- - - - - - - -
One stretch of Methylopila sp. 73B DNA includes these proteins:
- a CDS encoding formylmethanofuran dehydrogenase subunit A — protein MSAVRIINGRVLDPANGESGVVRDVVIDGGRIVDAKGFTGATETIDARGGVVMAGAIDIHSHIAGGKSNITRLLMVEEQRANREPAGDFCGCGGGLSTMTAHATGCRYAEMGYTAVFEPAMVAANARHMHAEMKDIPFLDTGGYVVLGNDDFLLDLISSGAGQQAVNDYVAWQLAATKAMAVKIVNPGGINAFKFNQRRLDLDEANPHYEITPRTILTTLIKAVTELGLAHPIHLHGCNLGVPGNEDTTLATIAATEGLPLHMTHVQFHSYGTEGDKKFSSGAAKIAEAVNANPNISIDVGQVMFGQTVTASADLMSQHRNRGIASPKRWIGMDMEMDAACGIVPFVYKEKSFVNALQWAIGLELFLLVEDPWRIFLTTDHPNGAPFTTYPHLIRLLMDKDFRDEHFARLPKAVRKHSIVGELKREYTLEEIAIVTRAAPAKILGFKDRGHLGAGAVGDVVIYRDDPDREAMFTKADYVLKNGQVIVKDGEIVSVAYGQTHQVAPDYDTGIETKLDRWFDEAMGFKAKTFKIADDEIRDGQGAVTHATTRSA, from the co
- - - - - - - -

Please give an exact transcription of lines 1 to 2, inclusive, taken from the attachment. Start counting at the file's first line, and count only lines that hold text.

One stretch of Methylopila sp. 73B DNA includes these proteins:
- a CDS encoding formylmethanofuran dehydrogenase subunit A — protein MSAVRIINGRVLDPANGESGVVRDVVIDGGRIVDAKGFTGATETIDARGGVVMAGAIDIHSHIAGGKSNITRLLMVEEQRANREPAGDFCGCGGGLSTMTAHATGCRYAEMGYTAVFEPAMVAANARHMHAEMKDIPFLDTGGYVVLGNDDFLLDLISSGAGQQAVNDYVAWQLAATKAMAVKIVNPGGINAFKFNQRRLDLDEANPHYEITPRTILTTLIKAVTELGLAHPIHLHGCNLGVPGNEDTTLATIAATEGLPLHMTHVQFHSYGTEGDKKFSSGAAKIAEAVNANPNISIDVGQVMFGQTVTASADLMSQHRNRGIASPKRWIGMDMEMDAACGIVPFVYKEKSFVNALQWAIGLELFLLVEDPWRIFLTTDHPNGAPFTTYPHLIRLLMDKDFRDEHFARLPKAVRKHSIVGELKREYTLEEIAIVTRAAPAKILGFKDRGHLGAGAVGDVVIYRDDPDREAMFTKADYVLKNGQVIVKDGEIVSVAYGQTHQVAPDYDTGIETKLDRWFDEAMGFKAKTFKIADDEIRDGQGAVTHATTRSA, from the co